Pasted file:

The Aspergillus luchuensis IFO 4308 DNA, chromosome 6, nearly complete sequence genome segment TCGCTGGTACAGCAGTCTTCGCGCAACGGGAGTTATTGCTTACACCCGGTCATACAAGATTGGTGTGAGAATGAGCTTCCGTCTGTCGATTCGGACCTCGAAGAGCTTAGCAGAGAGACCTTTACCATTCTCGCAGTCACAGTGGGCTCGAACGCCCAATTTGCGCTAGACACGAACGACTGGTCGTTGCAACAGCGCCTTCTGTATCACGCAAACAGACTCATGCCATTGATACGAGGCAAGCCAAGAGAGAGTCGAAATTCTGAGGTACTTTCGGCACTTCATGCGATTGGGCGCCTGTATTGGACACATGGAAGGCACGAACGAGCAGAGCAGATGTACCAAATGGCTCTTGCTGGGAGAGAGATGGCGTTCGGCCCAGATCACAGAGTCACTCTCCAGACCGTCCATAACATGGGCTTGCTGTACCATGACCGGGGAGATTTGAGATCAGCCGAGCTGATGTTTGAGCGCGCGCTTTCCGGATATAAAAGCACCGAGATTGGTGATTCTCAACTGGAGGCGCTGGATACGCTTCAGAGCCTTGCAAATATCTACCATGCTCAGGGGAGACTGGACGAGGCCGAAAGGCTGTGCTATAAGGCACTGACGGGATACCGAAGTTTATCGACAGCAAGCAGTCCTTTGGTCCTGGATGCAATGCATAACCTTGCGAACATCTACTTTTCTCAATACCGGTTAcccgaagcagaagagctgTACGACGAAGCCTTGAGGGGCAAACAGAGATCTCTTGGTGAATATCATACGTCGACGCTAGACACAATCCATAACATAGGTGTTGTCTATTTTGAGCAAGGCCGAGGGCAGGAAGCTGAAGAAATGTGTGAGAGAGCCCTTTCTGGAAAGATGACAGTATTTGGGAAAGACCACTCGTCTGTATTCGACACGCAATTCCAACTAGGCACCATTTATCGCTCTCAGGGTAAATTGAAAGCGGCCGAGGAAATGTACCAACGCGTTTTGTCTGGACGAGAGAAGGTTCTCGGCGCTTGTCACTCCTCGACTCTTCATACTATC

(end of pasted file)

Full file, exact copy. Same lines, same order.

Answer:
The Aspergillus luchuensis IFO 4308 DNA, chromosome 6, nearly complete sequence genome segment TCGCTGGTACAGCAGTCTTCGCGCAACGGGAGTTATTGCTTACACCCGGTCATACAAGATTGGTGTGAGAATGAGCTTCCGTCTGTCGATTCGGACCTCGAAGAGCTTAGCAGAGAGACCTTTACCATTCTCGCAGTCACAGTGGGCTCGAACGCCCAATTTGCGCTAGACACGAACGACTGGTCGTTGCAACAGCGCCTTCTGTATCACGCAAACAGACTCATGCCATTGATACGAGGCAAGCCAAGAGAGAGTCGAAATTCTGAGGTACTTTCGGCACTTCATGCGATTGGGCGCCTGTATTGGACACATGGAAGGCACGAACGAGCAGAGCAGATGTACCAAATGGCTCTTGCTGGGAGAGAGATGGCGTTCGGCCCAGATCACAGAGTCACTCTCCAGACCGTCCATAACATGGGCTTGCTGTACCATGACCGGGGAGATTTGAGATCAGCCGAGCTGATGTTTGAGCGCGCGCTTTCCGGATATAAAAGCACCGAGATTGGTGATTCTCAACTGGAGGCGCTGGATACGCTTCAGAGCCTTGCAAATATCTACCATGCTCAGGGGAGACTGGACGAGGCCGAAAGGCTGTGCTATAAGGCACTGACGGGATACCGAAGTTTATCGACAGCAAGCAGTCCTTTGGTCCTGGATGCAATGCATAACCTTGCGAACATCTACTTTTCTCAATACCGGTTAcccgaagcagaagagctgTACGACGAAGCCTTGAGGGGCAAACAGAGATCTCTTGGTGAATATCATACGTCGACGCTAGACACAATCCATAACATAGGTGTTGTCTATTTTGAGCAAGGCCGAGGGCAGGAAGCTGAAGAAATGTGTGAGAGAGCCCTTTCTGGAAAGATGACAGTATTTGGGAAAGACCACTCGTCTGTATTCGACACGCAATTCCAACTAGGCACCATTTATCGCTCTCAGGGTAAATTGAAAGCGGCCGAGGAAATGTACCAACGCGTTTTGTCTGGACGAGAGAAGGTTCTCGGCGCTTGTCACTCCTCGACTCTTCATACTATC